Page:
Listen but Don't Ask Question: Hawaiian Slack Key Guitar across the TransPacific

Duke University Press
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Performed on an acoustic steel-string guitar with open tunings and a finger-picking technique, Hawaiian slack key guitar music emerged in the mid-nineteenth century. Though performed on a non-Hawaiian instrument, it is widely considered to be an authentic Hawaiian tradition grounded in Hawaiian aesthetics and cultural values. In Listen But Don’t Ask Question Kevin Fellezs listens to Kanaka Maoli (Native Hawaiian) and non-Hawaiian slack key guitarists in Hawai‘i, California, and Japan, attentive to the ways in which notions of Kanaka Maoli belonging and authenticity are negotiated and articulated in all three locations. In Hawai‘i, slack key guitar functions as a sign of Kanaka Maoli cultural renewal, resilience, and resistance in the face of appropriation and occupation, while in Japan it nurtures a merged Japanese-Hawaiian artistic and cultural sensibility. For diasporic Hawaiians in California, it provides a way to claim Hawaiian identity. By demonstrating how slack key guitar is a site for the articulation of Hawaiian values, Fellezs illuminates how slack key guitarists are reconfiguring notions of Hawaiian belonging, aesthetics, and politics throughout the transPacific. 
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About the author

Kevin Fellezs is Associate Professor in the Music and African American and African Diaspora Studies departments at Columbia University and author of Birds of Fire: Jazz, Rock, Funk, and the Creation of Fusion, also published by Duke University Press.
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Additional Information

Publisher
Duke University Press
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Published on
Dec 6, 2019
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Pages
336
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ISBN
9781478007418
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Language
English
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Genres
History / United States / State & Local / West (AK, CA, CO, HI, ID, MT, NV, UT, WY)
Music / Ethnomusicology
Social Science / Ethnic Studies / Native American Studies
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Content Protection
This content is DRM protected.
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Available on Android devices
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Eligible for Family Library

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In this intellectual memoir, Koskoff describes her journey through the maze of social history and scholarship related to her work examining the intersection of music and gender. Koskoff collects new, revised, and hard-to-find published material from mid-1970s through 2010 to trace the evolution of ethnomusicological thinking about women, gender, and music, offering a perspective of how questions emerged and changed in those years, as well as Koskoff's reassessment of the early years and development of the field. Her goal: a personal map of the different paths to understanding she took over the decades, and how each inspired, informed, and clarified her scholarship. For example, Koskoff shows how a preference for face-to-face interactions with living people served her best in her research, and how her now-classic work within Brooklyn's Hasidic community inflamed her feminist consciousness while leading her into ethnomusicological studies.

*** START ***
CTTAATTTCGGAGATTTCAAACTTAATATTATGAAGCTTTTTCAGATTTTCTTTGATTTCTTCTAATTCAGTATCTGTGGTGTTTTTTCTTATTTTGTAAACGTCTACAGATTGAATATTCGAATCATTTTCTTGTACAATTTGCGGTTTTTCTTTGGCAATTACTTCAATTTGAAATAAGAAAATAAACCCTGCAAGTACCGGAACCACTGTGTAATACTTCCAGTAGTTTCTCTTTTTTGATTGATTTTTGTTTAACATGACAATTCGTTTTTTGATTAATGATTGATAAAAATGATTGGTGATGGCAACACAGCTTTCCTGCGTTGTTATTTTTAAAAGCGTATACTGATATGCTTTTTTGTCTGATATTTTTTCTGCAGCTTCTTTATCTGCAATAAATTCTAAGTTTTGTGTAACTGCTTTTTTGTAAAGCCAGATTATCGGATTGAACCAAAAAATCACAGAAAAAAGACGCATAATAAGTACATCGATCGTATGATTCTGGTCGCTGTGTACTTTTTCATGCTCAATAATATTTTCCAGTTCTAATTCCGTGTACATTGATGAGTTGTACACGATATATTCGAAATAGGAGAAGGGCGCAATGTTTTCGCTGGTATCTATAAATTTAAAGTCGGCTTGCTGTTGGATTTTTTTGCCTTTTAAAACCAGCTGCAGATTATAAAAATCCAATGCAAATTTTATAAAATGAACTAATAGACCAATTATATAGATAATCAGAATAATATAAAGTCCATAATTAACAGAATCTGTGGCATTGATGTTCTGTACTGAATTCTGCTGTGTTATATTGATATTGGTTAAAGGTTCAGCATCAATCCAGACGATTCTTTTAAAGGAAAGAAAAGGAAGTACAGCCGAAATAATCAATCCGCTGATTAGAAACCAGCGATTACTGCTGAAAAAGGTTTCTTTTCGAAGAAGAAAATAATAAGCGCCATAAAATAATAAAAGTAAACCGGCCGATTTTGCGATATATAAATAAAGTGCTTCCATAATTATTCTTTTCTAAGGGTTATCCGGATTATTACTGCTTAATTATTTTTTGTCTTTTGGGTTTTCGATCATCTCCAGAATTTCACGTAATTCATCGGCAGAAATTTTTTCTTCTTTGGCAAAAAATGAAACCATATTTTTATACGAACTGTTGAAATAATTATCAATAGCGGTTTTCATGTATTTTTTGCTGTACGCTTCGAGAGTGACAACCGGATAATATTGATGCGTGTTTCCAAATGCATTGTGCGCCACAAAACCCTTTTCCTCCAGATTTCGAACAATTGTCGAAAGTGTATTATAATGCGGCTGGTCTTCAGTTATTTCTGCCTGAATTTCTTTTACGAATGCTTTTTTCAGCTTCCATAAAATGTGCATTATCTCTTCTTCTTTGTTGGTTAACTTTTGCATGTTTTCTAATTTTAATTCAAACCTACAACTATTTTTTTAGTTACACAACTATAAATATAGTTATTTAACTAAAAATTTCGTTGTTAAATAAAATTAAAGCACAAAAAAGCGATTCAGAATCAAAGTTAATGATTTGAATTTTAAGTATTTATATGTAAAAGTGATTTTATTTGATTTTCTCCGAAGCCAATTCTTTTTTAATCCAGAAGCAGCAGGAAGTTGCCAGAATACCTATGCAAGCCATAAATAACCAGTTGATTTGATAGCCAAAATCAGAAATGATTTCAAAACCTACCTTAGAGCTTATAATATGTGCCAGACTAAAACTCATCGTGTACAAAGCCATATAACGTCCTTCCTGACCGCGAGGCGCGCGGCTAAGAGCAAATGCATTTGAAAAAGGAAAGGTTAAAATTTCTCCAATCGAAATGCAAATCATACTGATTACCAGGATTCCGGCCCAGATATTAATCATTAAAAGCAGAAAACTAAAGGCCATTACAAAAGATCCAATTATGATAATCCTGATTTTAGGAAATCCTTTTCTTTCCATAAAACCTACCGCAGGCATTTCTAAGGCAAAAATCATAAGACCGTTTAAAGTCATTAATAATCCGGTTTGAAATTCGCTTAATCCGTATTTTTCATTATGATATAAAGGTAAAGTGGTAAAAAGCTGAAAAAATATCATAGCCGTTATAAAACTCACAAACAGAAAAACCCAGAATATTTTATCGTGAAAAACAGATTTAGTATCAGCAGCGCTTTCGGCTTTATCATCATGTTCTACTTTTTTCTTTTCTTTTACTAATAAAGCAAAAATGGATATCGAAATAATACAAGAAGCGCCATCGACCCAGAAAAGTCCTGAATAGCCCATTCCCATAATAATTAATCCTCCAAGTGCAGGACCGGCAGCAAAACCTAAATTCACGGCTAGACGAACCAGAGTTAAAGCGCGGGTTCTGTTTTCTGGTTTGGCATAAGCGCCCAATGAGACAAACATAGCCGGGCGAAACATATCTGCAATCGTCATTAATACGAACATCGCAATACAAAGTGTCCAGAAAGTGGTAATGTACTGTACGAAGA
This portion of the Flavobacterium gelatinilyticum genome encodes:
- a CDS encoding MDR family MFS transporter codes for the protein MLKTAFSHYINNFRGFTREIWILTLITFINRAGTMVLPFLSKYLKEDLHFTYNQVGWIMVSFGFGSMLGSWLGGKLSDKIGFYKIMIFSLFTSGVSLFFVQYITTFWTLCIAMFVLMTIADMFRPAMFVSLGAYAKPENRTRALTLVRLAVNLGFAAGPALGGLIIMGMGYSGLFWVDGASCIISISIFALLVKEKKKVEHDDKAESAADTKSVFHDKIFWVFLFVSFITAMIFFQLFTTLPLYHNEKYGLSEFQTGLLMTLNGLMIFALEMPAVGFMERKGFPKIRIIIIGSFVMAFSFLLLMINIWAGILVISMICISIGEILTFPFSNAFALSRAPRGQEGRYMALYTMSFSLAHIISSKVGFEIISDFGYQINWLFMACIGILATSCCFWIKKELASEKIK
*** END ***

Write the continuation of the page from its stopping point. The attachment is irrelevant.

An uncommon merging of retrospective and rumination, A Feminist Ethnomusicology: Writings on Music and Gender offers a witty and disarmingly frank tour through the formative decades of the field and will be of interest to ethnomusicologists, anthropologists, scholars of the history and development of feminist thought, and those engaged in fieldwork.

Includes a foreword by Suzanne Cusick framing Koskoff's career and an extensive bibliography provided by the author.
A Tribe Called Quest • Beastie Boys • De La Soul • Eric B. & Rakim • The Fugees • KRS-One • Pete Rock & CL Smooth • Public Enemy • The Roots • Run-DMC • Wu-Tang Clan • and twenty-five more hip-hop immortals

It’s a sad fact: hip-hop album liners have always been reduced to a list of producer and sample credits, a publicity photo or two, and some hastily composed shout-outs. That’s a damn shame, because few outside the game know about the true creative forces behind influential masterpieces like PE’s It Takes a Nation of Millions. . ., De La’s 3 Feet High and Rising, and Wu-Tang’s Enter the Wu-Tang (36 Chambers). A longtime scribe for the hip-hop nation, Brian Coleman fills this void, and delivers a thrilling, knockout oral history of the albums that define this dynamic and iconoclastic art form.

The format: One chapter, one artist, one album, blow-by-blow and track-by-track, delivered straight from the original sources. Performers, producers, DJs, and b-boys–including Big Daddy Kane, Muggs and B-Real, Biz Markie, RZA, Ice-T, and Wyclef–step to the mic to talk about the influences, environment, equipment, samples, beats, beefs, and surprises that went into making each classic record. Studio craft and street smarts, sonic inspiration and skate ramps, triumph, tragedy, and take-out food–all played their part in creating these essential albums of the hip-hop canon.

Insightful, raucous, and addictive, Check the Technique transports you back to hip-hop’s golden age with the greatest artists of the ’80s and ’90s. This is the book that belongs on the stacks next to your wax.

“Brian Coleman’s writing is a lot like the albums he covers: direct, uproarious, and more than six-fifths genius.”
–Jeff Chang, author of Can’t Stop Won’t Stop

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